Forum    Search    FAQ

Board index » Chat Forums » Political Opinions and Opinionated Posts




Post new topic  Reply to topic  [ 13 posts ] 
 
Author Message
 Post subject: Uncontested Districts
 Post Posted: Tue Dec 20, 2016 6:57 am 
User avatar
Offline
Joined: Sun May 26, 2002 12:00 am
Posts: 2148
Location: Vienna, Austria, EU
There is an other thing i about US politics, i am wondering about since a while.

Occasionally it is mentioned, that there are uncontested districts, where the locally weaker party does not even field a candidate. Did i get that right?

If so, why?

I understand, that they might not want to spend resources on districts, that they have no realistic chance to win, but they could just file candidates and restrict the campaining to a bumber sticker on the candidates car. If nothing else, they test the waters with that. And all they need is some limelight hog or busybody of their party in that district and possibly some fees, that can't be all that much.

Top 
   
 Post Posted: Tue Dec 20, 2016 7:22 am 
Moderator of DOOM!
Moderator of DOOM!
User avatar
Offline
Joined: Thu May 30, 2002 12:00 am
Posts: 14142
Location: Yes.
Mostly because parties can't run, people who live in that particular electoral district do. Who wants to be known as the guy who lost 8 elections in a row in their home town?

Top 
   
 Post Posted: Tue Dec 20, 2016 11:24 am 
User avatar
Offline
Joined: Sun May 26, 2002 12:00 am
Posts: 2148
Location: Vienna, Austria, EU
I can see that for really small districts.

But AFAIK this also happens for national election districts and if i guess thoose have to be relativly large, given there are not so many of them, compared to the size of the US.

So they really don't find anybody who
* Is pissed off enough at not finding a candidate of their party on the ballot, to run
* Is young and wants to annoy the parents
* Wants to tell their drinking buddies that they are a candidate
* Wants to yell "political discrimination" when something does not go their way.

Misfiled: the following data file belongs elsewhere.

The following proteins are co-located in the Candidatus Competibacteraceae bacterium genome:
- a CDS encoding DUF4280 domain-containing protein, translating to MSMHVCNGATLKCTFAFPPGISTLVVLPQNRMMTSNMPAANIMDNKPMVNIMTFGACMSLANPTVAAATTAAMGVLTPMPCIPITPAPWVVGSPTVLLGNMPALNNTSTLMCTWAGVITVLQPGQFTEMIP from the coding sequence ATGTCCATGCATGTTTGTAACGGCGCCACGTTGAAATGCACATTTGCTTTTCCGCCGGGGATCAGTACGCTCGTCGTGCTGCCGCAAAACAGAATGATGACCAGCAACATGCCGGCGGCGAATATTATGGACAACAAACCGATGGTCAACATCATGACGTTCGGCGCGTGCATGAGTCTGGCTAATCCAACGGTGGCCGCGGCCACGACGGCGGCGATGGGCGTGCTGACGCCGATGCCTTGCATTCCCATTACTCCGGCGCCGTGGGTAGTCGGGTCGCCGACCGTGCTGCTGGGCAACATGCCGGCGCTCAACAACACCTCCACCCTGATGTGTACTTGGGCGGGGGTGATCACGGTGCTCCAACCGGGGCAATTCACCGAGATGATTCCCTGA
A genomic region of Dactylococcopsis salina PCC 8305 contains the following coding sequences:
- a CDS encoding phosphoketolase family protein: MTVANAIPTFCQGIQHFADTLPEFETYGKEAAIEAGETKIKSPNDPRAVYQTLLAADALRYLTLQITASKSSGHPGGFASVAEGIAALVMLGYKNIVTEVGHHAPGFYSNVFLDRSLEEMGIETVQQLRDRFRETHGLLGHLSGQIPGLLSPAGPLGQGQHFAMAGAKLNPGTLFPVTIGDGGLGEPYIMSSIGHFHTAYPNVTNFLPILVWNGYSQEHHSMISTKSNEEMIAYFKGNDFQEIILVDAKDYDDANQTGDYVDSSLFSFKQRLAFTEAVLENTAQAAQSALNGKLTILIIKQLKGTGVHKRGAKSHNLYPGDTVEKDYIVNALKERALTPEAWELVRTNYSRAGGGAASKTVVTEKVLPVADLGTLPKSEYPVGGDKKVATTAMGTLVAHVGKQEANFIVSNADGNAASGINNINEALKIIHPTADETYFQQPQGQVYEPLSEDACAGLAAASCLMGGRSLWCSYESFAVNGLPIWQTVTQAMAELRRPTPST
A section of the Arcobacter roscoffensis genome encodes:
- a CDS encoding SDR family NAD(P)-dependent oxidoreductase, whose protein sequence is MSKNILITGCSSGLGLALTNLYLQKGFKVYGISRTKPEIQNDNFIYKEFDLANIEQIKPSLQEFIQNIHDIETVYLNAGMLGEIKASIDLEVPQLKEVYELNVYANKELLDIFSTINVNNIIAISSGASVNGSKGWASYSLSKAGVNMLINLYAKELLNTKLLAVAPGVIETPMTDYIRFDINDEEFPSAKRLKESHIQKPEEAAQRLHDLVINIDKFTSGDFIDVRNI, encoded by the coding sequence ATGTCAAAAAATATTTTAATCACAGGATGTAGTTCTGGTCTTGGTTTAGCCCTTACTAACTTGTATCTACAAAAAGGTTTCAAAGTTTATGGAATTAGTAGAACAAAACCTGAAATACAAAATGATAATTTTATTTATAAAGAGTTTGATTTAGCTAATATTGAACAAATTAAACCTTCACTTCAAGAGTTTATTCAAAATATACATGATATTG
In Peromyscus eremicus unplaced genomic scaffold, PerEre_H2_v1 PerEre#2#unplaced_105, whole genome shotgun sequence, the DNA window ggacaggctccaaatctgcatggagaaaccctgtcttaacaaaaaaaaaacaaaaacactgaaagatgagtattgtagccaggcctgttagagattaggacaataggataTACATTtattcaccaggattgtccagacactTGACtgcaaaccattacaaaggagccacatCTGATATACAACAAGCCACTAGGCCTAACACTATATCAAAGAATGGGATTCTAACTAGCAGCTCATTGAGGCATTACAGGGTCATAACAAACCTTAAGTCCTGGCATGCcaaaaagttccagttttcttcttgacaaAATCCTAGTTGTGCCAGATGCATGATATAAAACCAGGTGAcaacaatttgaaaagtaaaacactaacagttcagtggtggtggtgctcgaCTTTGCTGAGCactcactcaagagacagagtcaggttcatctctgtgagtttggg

* Is bored since being retired
* Is young and wants to try out the political process
* Is young and figures a national candidacy looks good on a resume (especially if they want to move to a place with a different political color later in their life)
* Is young and has dreams of a later political career (also most likely away from home) and sees that as stepping stone.
* is just plain stubborn

Heck i would guess if a party gets some celebrity to make a phote with every candidate (which should be manageable), you'd get people who file hopeless candidacies for the photo.

And yeah they probably would not stay long, but i would expect others to follow.

And i guess i am not typical with frustration tolerance, but if i were in an uncontested electoral district, i guess i would run, just because i want more then one option on my ballot. I might consider actual campaining to be too boring though.

Top 
   
 Post Posted: Tue Dec 20, 2016 2:16 pm 
User avatar
Offline
Joined: Mon Sep 23, 2002 12:00 am
Posts: 2571
Website: http://kitoba.com
Location: Televising the revolution
A large part of the reason is that voting districts in the US are typically "gerrymandered", meaning the lines have deliberately been drawn to assure one party a (nearly) permanent advantage. Typically this is done by heaping together as many as possible of the opposing party's likely voters into a single district (no matter how strangely drawn the borders) thus assuring healthy majorities for the home party in all the surrounding districts. This results in a large percentage of districts being effectively unwinnable for the minority party in that district.

There's also a certain base level of expenditure and effort to run at all --signatures to gather, etcetera, so it's not something you just do on a lark after a few drinks. Plus, you open yourself up to vicious personal attacks on your character and record, even if you aren't at all likely to win.

So it's not unheard of for the minority party to be unable to find ANYONE who wants to run.

Top 
   
 Post Posted: Wed Dec 21, 2016 1:20 am